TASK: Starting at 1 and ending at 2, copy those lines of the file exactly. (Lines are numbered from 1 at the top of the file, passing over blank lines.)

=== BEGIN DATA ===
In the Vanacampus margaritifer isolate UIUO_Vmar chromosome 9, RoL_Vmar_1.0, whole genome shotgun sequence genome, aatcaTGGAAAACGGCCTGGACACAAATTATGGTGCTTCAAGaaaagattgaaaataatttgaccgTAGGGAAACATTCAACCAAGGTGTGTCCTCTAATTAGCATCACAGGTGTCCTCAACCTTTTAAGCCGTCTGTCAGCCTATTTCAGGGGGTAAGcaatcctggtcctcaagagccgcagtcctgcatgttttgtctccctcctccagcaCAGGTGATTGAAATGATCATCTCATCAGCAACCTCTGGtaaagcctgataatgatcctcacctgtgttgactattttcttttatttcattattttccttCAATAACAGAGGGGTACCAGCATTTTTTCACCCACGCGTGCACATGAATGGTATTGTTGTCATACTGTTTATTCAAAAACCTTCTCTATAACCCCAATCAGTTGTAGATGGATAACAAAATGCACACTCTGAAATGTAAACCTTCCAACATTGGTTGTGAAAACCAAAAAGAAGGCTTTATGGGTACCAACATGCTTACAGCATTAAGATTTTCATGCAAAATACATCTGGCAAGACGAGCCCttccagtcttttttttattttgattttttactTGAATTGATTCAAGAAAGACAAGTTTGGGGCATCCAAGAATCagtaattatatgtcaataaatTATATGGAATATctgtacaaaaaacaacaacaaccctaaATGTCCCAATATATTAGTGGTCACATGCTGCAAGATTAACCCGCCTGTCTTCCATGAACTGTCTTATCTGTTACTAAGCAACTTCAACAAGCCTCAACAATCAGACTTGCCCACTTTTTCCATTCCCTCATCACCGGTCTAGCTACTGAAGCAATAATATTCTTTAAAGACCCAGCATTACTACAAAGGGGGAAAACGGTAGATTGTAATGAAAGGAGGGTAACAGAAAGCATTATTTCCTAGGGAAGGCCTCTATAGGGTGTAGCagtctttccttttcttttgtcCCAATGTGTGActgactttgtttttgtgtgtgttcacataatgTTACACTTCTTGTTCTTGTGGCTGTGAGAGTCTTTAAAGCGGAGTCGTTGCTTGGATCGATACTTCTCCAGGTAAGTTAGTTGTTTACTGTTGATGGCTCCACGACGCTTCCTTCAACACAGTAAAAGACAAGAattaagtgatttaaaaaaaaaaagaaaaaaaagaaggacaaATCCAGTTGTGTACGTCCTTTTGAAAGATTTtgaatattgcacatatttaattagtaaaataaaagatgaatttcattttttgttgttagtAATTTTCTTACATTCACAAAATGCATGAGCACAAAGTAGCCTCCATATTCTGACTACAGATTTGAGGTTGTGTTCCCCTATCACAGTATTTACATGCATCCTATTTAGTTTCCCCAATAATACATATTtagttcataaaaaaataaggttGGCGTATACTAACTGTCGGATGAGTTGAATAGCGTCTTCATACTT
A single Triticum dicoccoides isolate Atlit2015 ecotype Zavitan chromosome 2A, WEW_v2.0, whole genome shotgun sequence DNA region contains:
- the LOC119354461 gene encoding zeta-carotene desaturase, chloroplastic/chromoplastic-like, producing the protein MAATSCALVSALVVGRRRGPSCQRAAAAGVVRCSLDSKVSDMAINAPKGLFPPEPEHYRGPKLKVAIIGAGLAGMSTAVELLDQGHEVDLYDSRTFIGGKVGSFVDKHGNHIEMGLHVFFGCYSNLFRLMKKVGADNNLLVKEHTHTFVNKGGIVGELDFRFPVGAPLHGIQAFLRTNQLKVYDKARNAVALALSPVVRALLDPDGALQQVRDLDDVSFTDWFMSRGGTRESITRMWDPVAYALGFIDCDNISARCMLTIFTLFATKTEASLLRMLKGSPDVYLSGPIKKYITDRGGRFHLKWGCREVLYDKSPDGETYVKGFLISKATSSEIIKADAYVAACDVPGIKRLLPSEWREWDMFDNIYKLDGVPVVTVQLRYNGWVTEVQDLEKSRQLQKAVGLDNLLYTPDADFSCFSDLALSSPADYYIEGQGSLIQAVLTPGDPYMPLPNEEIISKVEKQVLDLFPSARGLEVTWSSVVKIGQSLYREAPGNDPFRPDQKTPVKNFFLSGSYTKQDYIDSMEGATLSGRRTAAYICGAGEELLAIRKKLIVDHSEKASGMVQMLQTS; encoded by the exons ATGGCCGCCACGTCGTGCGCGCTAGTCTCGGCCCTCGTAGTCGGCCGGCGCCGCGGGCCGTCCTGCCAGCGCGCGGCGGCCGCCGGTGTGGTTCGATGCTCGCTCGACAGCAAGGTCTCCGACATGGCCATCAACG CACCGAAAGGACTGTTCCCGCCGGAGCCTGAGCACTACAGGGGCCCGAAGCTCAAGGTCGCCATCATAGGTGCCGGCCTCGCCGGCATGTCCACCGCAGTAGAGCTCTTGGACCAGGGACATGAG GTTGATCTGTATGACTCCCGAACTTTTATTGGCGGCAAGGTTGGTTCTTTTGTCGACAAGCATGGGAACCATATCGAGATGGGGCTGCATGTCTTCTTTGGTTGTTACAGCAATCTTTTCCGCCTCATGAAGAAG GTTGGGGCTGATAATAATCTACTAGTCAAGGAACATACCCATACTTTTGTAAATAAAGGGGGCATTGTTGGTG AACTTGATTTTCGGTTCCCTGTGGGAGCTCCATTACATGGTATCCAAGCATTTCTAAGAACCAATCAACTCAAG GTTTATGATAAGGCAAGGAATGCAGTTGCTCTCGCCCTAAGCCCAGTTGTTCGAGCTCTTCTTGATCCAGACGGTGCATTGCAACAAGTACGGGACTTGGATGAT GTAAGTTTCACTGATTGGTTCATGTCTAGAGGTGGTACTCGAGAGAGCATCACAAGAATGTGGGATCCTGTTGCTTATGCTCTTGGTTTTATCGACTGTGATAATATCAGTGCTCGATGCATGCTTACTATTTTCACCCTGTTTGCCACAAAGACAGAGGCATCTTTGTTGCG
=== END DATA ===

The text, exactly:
In the Vanacampus margaritifer isolate UIUO_Vmar chromosome 9, RoL_Vmar_1.0, whole genome shotgun sequence genome, aatcaTGGAAAACGGCCTGGACACAAATTATGGTGCTTCAAGaaaagattgaaaataatttgaccgTAGGGAAACATTCAACCAAGGTGTGTCCTCTAATTAGCATCACAGGTGTCCTCAACCTTTTAAGCCGTCTGTCAGCCTATTTCAGGGGGTAAGcaatcctggtcctcaagagccgcagtcctgcatgttttgtctccctcctccagcaCAGGTGATTGAAATGATCATCTCATCAGCAACCTCTGGtaaagcctgataatgatcctcacctgtgttgactattttcttttatttcattattttccttCAATAACAGAGGGGTACCAGCATTTTTTCACCCACGCGTGCACATGAATGGTATTGTTGTCATACTGTTTATTCAAAAACCTTCTCTATAACCCCAATCAGTTGTAGATGGATAACAAAATGCACACTCTGAAATGTAAACCTTCCAACATTGGTTGTGAAAACCAAAAAGAAGGCTTTATGGGTACCAACATGCTTACAGCATTAAGATTTTCATGCAAAATACATCTGGCAAGACGAGCCCttccagtcttttttttattttgattttttactTGAATTGATTCAAGAAAGACAAGTTTGGGGCATCCAAGAATCagtaattatatgtcaataaatTATATGGAATATctgtacaaaaaacaacaacaaccctaaATGTCCCAATATATTAGTGGTCACATGCTGCAAGATTAACCCGCCTGTCTTCCATGAACTGTCTTATCTGTTACTAAGCAACTTCAACAAGCCTCAACAATCAGACTTGCCCACTTTTTCCATTCCCTCATCACCGGTCTAGCTACTGAAGCAATAATATTCTTTAAAGACCCAGCATTACTACAAAGGGGGAAAACGGTAGATTGTAATGAAAGGAGGGTAACAGAAAGCATTATTTCCTAGGGAAGGCCTCTATAGGGTGTAGCagtctttccttttcttttgtcCCAATGTGTGActgactttgtttttgtgtgtgttcacataatgTTACACTTCTTGTTCTTGTGGCTGTGAGAGTCTTTAAAGCGGAGTCGTTGCTTGGATCGATACTTCTCCAGGTAAGTTAGTTGTTTACTGTTGATGGCTCCACGACGCTTCCTTCAACACAGTAAAAGACAAGAattaagtgatttaaaaaaaaaaagaaaaaaaagaaggacaaATCCAGTTGTGTACGTCCTTTTGAAAGATTTtgaatattgcacatatttaattagtaaaataaaagatgaatttcattttttgttgttagtAATTTTCTTACATTCACAAAATGCATGAGCACAAAGTAGCCTCCATATTCTGACTACAGATTTGAGGTTGTGTTCCCCTATCACAGTATTTACATGCATCCTATTTAGTTTCCCCAATAATACATATTtagttcataaaaaaataaggttGGCGTATACTAACTGTCGGATGAGTTGAATAGCGTCTTCATACTT
A single Triticum dicoccoides isolate Atlit2015 ecotype Zavitan chromosome 2A, WEW_v2.0, whole genome shotgun sequence DNA region contains: